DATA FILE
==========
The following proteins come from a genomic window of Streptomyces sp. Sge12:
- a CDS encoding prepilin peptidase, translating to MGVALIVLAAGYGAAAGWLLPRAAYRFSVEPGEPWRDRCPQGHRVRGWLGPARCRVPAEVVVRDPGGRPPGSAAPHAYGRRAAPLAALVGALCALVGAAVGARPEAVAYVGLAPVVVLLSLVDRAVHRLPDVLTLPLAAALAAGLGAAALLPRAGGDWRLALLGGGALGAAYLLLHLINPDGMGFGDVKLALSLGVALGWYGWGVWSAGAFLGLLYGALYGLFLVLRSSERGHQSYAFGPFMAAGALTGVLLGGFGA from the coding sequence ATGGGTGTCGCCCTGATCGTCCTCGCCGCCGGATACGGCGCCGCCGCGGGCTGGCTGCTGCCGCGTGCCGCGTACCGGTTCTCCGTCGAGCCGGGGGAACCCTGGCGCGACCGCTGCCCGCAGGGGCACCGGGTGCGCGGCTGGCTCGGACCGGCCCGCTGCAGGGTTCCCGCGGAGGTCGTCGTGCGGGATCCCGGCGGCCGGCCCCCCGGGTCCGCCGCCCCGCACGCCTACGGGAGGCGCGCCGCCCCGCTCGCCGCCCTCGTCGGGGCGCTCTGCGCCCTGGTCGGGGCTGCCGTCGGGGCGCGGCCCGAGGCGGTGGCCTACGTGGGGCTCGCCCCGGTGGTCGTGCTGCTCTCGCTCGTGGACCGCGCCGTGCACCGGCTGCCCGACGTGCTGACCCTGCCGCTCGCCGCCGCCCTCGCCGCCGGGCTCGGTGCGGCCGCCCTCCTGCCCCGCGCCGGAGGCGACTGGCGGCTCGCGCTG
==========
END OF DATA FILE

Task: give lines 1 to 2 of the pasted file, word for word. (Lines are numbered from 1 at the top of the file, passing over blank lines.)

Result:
The following proteins come from a genomic window of Streptomyces sp. Sge12:
- a CDS encoding prepilin peptidase, translating to MGVALIVLAAGYGAAAGWLLPRAAYRFSVEPGEPWRDRCPQGHRVRGWLGPARCRVPAEVVVRDPGGRPPGSAAPHAYGRRAAPLAALVGALCALVGAAVGARPEAVAYVGLAPVVVLLSLVDRAVHRLPDVLTLPLAAALAAGLGAAALLPRAGGDWRLALLGGGALGAAYLLLHLINPDGMGFGDVKLALSLGVALGWYGWGVWSAGAFLGLLYGALYGLFLVLRSSERGHQSYAFGPFMAAGALTGVLLGGFGA from the coding sequence ATGGGTGTCGCCCTGATCGTCCTCGCCGCCGGATACGGCGCCGCCGCGGGCTGGCTGCTGCCGCGTGCCGCGTACCGGTTCTCCGTCGAGCCGGGGGAACCCTGGCGCGACCGCTGCCCGCAGGGGCACCGGGTGCGCGGCTGGCTCGGACCGGCCCGCTGCAGGGTTCCCGCGGAGGTCGTCGTGCGGGATCCCGGCGGCCGGCCCCCCGGGTCCGCCGCCCCGCACGCCTACGGGAGGCGCGCCGCCCCGCTCGCCGCCCTCGTCGGGGCGCTCTGCGCCCTGGTCGGGGCTGCCGTCGGGGCGCGGCCCGAGGCGGTGGCCTACGTGGGGCTCGCCCCGGTGGTCGTGCTGCTCTCGCTCGTGGACCGCGCCGTGCACCGGCTGCCCGACGTGCTGACCCTGCCGCTCGCCGCCGCCCTCGCCGCCGGGCTCGGTGCGGCCGCCCTCCTGCCCCGCGCCGGAGGCGACTGGCGGCTCGCGCTG